An IRS tax levy must give advance notice of intent to taxpayer
A levy is generally defined as a seizure of property through a legal process. The word has several other meanings and permeations, but in income tax parlance, an IRS tax levy issued in Nevada or elsewhere is basically a legal seizure of your property to satisfy a tax debt. The law requires that when the IRS intends to issue a levy on the taxpayer’s assets, it must notify the taxpayer at least 30 days prior to doing it.
Under Internal Revenue Code Section 6330 and the IRS Restructuring and Reform Act of 1998, a taxpayer generally has a right to a hearing prior to levy; that is why the IRS must send advance notice. The Treasury Inspector General for Tax Administration is responsible for monitoring the legality of IRS procedures. A recent report from the TIGTA states that the IRS does not always provide the mandatory notice.
The problem arises where there is an additional assessment made on the tax period listed on the levy. The IRS did not in 90 percent of the cases give another notice to levy on the basis of the additional assessment. The IRS responded to the TIGTA that it reprogrammed its computers to fix the problem, but it remains to be seen whether in fact there remains a glitch in practice.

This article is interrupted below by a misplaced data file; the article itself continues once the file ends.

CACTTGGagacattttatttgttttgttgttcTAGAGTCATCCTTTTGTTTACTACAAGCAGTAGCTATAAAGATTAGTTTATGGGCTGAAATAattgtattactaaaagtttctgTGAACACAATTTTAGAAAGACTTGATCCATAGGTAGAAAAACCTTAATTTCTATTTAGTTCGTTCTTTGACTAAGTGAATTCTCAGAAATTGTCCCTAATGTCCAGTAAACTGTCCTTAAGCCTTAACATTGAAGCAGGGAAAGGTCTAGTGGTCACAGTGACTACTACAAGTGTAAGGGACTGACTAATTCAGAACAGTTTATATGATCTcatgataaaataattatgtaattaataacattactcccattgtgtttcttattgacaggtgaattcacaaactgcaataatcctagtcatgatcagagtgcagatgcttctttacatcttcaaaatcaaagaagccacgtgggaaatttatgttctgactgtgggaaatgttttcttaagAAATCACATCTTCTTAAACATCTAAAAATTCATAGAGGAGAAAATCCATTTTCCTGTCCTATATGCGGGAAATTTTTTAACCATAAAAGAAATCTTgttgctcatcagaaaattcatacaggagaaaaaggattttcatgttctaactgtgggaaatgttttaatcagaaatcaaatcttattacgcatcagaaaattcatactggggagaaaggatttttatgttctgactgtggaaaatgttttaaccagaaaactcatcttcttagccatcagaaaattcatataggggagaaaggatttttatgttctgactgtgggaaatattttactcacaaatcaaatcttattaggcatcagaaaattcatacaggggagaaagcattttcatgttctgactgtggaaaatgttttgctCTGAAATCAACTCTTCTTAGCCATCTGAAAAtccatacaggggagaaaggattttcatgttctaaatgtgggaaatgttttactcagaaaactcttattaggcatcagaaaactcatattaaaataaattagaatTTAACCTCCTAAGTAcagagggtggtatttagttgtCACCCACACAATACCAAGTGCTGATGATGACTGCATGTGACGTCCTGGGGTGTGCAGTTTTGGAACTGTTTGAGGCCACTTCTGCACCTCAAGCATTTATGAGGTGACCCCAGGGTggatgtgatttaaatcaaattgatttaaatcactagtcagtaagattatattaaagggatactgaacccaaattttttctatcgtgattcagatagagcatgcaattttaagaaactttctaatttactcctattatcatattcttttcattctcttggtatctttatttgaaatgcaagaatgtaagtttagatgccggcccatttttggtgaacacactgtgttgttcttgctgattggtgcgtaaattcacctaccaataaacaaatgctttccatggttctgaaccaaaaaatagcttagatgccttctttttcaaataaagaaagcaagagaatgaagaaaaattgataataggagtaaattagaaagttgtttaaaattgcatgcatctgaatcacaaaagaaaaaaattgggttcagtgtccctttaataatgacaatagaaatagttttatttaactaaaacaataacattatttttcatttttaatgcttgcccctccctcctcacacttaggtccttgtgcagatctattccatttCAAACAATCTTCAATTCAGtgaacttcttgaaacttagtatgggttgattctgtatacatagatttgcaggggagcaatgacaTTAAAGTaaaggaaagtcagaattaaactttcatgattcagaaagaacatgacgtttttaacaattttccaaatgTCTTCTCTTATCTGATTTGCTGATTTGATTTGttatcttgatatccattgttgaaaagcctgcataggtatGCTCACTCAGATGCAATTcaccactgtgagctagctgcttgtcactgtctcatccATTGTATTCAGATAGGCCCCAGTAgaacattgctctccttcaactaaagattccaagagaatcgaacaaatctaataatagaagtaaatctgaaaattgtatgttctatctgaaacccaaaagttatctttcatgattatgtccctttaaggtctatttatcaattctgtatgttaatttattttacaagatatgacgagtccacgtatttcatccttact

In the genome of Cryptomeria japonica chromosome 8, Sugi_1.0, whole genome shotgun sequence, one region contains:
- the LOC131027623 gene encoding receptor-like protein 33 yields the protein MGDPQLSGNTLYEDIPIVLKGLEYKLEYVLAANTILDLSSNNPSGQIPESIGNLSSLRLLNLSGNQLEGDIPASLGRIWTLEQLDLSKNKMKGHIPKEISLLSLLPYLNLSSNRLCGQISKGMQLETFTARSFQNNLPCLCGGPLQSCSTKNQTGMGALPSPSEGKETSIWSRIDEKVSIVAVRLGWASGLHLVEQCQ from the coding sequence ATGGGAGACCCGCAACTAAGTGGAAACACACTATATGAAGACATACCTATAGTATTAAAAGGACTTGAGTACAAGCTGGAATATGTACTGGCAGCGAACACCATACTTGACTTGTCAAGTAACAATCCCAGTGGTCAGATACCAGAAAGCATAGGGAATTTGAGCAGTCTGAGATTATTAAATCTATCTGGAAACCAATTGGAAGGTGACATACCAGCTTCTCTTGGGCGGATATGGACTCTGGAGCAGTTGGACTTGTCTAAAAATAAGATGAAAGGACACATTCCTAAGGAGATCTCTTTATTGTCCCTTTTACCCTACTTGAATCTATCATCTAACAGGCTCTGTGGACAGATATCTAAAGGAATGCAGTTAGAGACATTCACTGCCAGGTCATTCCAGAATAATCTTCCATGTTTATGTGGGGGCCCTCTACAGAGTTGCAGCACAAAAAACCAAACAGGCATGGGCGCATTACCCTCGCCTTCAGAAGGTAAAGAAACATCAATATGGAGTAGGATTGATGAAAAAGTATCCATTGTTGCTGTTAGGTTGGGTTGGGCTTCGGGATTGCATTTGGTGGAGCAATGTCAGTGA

The levy in these instances is akin to what is also called a garnishment. The IRS in essence freezes the individual’s bank or other account and seizes the funds. In general, then, it appears that the notice of intent to levy is usually issued to the taxpayer, except when it is based on an additional assessment for the same tax period already indicated by the original levy. Resident taxpayers of Nevada or elsewhere who may be subject to an IRS tax levy should take care to check whether the agency has followed the rules.
Source: accountingtoday.com, “IRS Didn t Always Comply with Rules on Levies“, Michael Cohn, Oct. 20, 2014